EU puts its digital tax plan on ice

online tax

The EU has said it will suspend its plans to tax online tech giants in the light of global efforts to agree a minimum corporate tax rate of 15%.

The move comes after G20 finance ministers agreed at the weekend to support the global effort, which will now go before G20 leaders in October.

The EU said putting its own plan on ice would make it easier to achieve “the last mile” of the international deal.

But Ireland declared it would stick to its lower tax level of just 12.5%.

“We have decided to put on hold our work on our new digital levy,” said European Commission spokesman Daniel Ferrie.

The announcement coincided with a visit to Brussels by US Treasury Secretary Janet Yellen, who urged all 27 EU countries to join the global deal.

“We need to put an end to corporations shifting capital income to low-tax jurisdictions, and to accounting gimmicks that allow them to avoid paying their fair share,” she said.

Higher revenues

However, Ireland’s Deputy Prime Minister Leo Varadkar, said his country’s 12.5% corporate tax rate had “worked for Ireland” and said the reform plan was about “big countries trying to get a bigger share of the pie”.

“We’ve taken about €10bn a year in corporation profit tax, double what the average European country does per head,” he said.

“It’s one of those examples of where low taxes result in higher revenues, in a world where wealth capital, labour, corporations are very mobile.”

Governments have long grappled with the challenge of taxing global companies operating across many countries.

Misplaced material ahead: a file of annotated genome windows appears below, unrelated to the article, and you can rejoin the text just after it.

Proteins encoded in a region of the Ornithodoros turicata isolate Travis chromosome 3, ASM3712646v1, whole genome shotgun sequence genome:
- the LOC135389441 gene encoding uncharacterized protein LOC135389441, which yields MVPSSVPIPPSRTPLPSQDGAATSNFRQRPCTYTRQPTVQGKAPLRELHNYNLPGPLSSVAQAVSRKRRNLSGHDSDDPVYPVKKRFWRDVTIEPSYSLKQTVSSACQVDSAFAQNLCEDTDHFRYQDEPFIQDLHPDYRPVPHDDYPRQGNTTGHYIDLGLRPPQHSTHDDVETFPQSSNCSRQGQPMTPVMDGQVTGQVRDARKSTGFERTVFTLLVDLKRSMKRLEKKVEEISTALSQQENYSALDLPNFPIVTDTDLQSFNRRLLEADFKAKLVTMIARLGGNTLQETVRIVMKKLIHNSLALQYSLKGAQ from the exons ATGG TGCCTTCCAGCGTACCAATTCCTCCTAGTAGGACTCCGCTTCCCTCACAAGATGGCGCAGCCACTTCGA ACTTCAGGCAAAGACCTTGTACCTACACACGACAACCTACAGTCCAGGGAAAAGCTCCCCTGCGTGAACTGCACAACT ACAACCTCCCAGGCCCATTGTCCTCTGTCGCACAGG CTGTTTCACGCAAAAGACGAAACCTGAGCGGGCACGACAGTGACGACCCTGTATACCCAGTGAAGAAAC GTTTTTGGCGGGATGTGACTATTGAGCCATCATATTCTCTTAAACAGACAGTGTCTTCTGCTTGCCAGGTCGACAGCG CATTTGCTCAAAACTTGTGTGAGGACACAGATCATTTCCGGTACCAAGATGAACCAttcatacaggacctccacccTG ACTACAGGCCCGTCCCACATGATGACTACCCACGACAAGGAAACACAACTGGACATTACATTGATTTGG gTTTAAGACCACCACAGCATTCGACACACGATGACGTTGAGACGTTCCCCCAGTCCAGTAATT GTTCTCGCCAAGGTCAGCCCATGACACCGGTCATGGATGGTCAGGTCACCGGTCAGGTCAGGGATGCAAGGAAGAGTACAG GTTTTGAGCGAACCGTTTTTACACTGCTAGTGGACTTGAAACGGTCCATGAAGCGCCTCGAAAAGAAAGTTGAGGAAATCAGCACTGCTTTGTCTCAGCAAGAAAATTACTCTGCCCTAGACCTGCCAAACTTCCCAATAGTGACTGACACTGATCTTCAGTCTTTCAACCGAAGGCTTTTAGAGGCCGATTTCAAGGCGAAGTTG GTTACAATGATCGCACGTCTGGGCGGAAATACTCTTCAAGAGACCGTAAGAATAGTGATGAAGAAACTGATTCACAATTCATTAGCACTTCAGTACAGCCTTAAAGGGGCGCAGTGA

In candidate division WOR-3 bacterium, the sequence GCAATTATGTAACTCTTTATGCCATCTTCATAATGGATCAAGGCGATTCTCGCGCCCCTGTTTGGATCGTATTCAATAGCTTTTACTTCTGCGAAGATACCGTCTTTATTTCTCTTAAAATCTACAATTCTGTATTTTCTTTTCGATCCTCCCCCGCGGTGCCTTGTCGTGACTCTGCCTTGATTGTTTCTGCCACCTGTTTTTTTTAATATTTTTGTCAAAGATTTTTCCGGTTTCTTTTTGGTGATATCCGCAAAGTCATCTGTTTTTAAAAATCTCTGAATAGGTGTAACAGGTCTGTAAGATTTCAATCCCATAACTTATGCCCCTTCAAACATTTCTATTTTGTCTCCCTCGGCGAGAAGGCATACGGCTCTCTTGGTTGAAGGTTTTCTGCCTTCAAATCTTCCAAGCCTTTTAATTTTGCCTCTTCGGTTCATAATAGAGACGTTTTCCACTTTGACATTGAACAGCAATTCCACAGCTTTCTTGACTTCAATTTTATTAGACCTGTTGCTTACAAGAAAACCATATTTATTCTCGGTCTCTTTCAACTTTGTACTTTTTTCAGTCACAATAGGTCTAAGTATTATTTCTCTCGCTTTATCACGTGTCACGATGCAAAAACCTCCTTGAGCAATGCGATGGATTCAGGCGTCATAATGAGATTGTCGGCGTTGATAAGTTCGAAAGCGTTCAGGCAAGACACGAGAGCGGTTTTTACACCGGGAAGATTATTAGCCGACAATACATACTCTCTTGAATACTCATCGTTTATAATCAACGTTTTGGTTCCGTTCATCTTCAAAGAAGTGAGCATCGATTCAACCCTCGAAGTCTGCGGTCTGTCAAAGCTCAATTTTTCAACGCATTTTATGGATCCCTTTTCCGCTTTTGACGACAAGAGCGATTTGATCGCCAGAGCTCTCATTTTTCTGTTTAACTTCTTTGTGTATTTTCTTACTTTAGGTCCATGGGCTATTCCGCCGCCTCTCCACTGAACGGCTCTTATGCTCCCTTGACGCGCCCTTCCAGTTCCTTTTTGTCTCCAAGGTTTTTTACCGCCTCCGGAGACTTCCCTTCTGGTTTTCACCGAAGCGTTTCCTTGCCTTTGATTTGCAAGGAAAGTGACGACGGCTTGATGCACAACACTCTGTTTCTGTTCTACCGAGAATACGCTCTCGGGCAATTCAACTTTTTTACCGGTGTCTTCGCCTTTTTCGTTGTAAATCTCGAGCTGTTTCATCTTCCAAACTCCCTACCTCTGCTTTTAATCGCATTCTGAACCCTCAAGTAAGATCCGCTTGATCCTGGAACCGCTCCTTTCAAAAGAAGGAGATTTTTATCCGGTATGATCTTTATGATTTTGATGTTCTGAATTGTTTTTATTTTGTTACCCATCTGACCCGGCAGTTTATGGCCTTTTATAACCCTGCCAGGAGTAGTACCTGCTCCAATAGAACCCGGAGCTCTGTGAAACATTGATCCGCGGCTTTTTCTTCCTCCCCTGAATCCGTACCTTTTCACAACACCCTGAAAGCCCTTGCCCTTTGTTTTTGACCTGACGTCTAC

That challenge has grown with the boom in huge tech corporations such as Amazon and Facebook.

Efforts in the UK and EU to tax the online giants have caused friction with the US, which has felt its companies are being unfairly targeted.

Now, however, there is widespread support for a plan to make multinational companies pay their “fair share” of tax around the world.

So far, 132 countries have signed up to the framework, but it needs ratification from those countries’ parliaments – including the US Congress, where Republicans may try to block it.

Why change the rules?

At the moment, companies can set up local branches in countries that have relatively low corporate tax rates and declare profits there.

That means they only pay the local rate of tax, even if the profits mainly come from sales made elsewhere. This is legal and commonly done.

The deal aims to stop this from happening in two ways.

Firstly it aims to make companies pay more tax in the countries where they are selling their products or services, rather than wherever they end up declaring their profits.

Secondly, a global minimum tax rate would help avoid countries undercutting each other with low tax rates.

Not everyone is in favour, however. Apart from Ireland, Hungary and Estonia also oppose plans to harmonise rates.